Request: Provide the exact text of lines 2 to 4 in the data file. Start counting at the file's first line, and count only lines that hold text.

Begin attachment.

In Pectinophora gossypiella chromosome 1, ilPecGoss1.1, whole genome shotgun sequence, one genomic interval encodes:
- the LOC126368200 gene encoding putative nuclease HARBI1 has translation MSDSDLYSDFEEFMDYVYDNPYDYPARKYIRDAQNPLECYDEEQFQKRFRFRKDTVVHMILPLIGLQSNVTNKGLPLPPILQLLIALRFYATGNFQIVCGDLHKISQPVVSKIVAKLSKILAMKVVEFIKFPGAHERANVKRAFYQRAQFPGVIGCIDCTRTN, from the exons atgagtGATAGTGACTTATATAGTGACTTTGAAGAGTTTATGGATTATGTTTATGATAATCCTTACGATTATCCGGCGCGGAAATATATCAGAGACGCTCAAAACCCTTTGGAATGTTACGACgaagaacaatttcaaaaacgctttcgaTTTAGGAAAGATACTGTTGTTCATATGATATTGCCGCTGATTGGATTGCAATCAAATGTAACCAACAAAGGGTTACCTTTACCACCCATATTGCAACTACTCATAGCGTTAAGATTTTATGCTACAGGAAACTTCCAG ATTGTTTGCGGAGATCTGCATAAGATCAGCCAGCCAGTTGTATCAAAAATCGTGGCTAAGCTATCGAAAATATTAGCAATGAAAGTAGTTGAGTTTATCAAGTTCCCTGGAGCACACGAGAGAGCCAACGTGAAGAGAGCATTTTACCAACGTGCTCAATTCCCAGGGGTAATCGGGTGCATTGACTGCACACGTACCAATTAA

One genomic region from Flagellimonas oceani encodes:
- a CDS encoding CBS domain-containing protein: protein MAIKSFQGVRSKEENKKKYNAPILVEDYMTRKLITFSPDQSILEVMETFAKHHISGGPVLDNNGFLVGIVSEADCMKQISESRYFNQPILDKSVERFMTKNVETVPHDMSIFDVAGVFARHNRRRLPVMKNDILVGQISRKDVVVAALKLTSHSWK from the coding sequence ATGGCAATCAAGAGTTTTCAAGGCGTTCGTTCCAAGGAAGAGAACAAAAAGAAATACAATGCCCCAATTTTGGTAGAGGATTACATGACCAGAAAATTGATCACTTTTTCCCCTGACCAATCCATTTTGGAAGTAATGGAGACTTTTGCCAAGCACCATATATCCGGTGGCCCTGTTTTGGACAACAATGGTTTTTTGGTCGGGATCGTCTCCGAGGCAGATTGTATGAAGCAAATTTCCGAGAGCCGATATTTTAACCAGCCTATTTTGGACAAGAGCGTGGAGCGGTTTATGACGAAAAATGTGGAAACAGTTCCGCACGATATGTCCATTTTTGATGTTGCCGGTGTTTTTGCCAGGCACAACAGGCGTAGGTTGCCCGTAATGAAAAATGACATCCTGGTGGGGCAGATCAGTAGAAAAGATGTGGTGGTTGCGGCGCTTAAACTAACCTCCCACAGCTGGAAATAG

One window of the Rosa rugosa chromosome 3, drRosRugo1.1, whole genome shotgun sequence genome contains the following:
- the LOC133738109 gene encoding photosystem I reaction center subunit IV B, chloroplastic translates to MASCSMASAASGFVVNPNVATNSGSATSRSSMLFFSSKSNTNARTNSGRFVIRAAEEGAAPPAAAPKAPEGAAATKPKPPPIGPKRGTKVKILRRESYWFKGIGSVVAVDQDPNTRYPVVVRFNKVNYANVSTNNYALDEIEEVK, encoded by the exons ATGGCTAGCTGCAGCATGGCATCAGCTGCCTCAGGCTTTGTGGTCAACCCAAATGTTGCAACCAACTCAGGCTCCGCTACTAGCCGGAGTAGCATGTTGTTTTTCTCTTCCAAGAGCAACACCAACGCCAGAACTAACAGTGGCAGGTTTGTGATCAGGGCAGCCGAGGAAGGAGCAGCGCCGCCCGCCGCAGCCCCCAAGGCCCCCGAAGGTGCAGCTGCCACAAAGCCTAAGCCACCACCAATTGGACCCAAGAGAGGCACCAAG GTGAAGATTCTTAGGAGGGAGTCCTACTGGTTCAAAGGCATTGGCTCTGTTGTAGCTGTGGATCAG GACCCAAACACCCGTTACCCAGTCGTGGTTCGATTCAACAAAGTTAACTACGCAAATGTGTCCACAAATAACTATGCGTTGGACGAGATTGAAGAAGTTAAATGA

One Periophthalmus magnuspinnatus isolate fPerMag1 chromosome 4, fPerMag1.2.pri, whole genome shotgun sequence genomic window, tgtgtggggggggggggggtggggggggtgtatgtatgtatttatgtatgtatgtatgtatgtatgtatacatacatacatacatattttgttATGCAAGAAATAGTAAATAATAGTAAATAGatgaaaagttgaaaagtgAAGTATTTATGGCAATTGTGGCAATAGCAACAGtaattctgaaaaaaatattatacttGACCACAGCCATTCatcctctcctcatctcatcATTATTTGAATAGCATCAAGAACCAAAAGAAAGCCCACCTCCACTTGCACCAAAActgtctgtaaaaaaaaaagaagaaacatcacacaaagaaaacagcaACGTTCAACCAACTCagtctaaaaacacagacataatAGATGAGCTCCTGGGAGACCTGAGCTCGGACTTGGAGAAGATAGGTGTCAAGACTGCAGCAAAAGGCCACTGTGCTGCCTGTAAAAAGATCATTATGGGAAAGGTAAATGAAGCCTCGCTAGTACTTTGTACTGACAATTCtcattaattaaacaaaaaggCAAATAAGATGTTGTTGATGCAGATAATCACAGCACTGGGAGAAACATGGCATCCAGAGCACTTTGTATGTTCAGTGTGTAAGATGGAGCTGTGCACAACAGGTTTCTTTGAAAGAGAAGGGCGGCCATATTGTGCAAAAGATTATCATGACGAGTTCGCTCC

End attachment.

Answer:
- the LOC126368200 gene encoding putative nuclease HARBI1 has translation MSDSDLYSDFEEFMDYVYDNPYDYPARKYIRDAQNPLECYDEEQFQKRFRFRKDTVVHMILPLIGLQSNVTNKGLPLPPILQLLIALRFYATGNFQIVCGDLHKISQPVVSKIVAKLSKILAMKVVEFIKFPGAHERANVKRAFYQRAQFPGVIGCIDCTRTN, from the exons atgagtGATAGTGACTTATATAGTGACTTTGAAGAGTTTATGGATTATGTTTATGATAATCCTTACGATTATCCGGCGCGGAAATATATCAGAGACGCTCAAAACCCTTTGGAATGTTACGACgaagaacaatttcaaaaacgctttcgaTTTAGGAAAGATACTGTTGTTCATATGATATTGCCGCTGATTGGATTGCAATCAAATGTAACCAACAAAGGGTTACCTTTACCACCCATATTGCAACTACTCATAGCGTTAAGATTTTATGCTACAGGAAACTTCCAG ATTGTTTGCGGAGATCTGCATAAGATCAGCCAGCCAGTTGTATCAAAAATCGTGGCTAAGCTATCGAAAATATTAGCAATGAAAGTAGTTGAGTTTATCAAGTTCCCTGGAGCACACGAGAGAGCCAACGTGAAGAGAGCATTTTACCAACGTGCTCAATTCCCAGGGGTAATCGGGTGCATTGACTGCACACGTACCAATTAA

One genomic region from Flagellimonas oceani encodes:
- a CDS encoding CBS domain-containing protein: protein MAIKSFQGVRSKEENKKKYNAPILVEDYMTRKLITFSPDQSILEVMETFAKHHISGGPVLDNNGFLVGIVSEADCMKQISESRYFNQPILDKSVERFMTKNVETVPHDMSIFDVAGVFARHNRRRLPVMKNDILVGQISRKDVVVAALKLTSHSWK from the coding sequence ATGGCAATCAAGAGTTTTCAAGGCGTTCGTTCCAAGGAAGAGAACAAAAAGAAATACAATGCCCCAATTTTGGTAGAGGATTACATGACCAGAAAATTGATCACTTTTTCCCCTGACCAATCCATTTTGGAAGTAATGGAGACTTTTGCCAAGCACCATATATCCGGTGGCCCTGTTTTGGACAACAATGGTTTTTTGGTCGGGATCGTCTCCGAGGCAGATTGTATGAAGCAAATTTCCGAGAGCCGATATTTTAACCAGCCTATTTTGGACAAGAGCGTGGAGCGGTTTATGACGAAAAATGTGGAAACAGTTCCGCACGATATGTCCATTTTTGATGTTGCCGGTGTTTTTGCCAGGCACAACAGGCGTAGGTTGCCCGTAATGAAAAATGACATCCTGGTGGGGCAGATCAGTAGAAAAGATGTGGTGGTTGCGGCGCTTAAACTAACCTCCCACAGCTGGAAATAG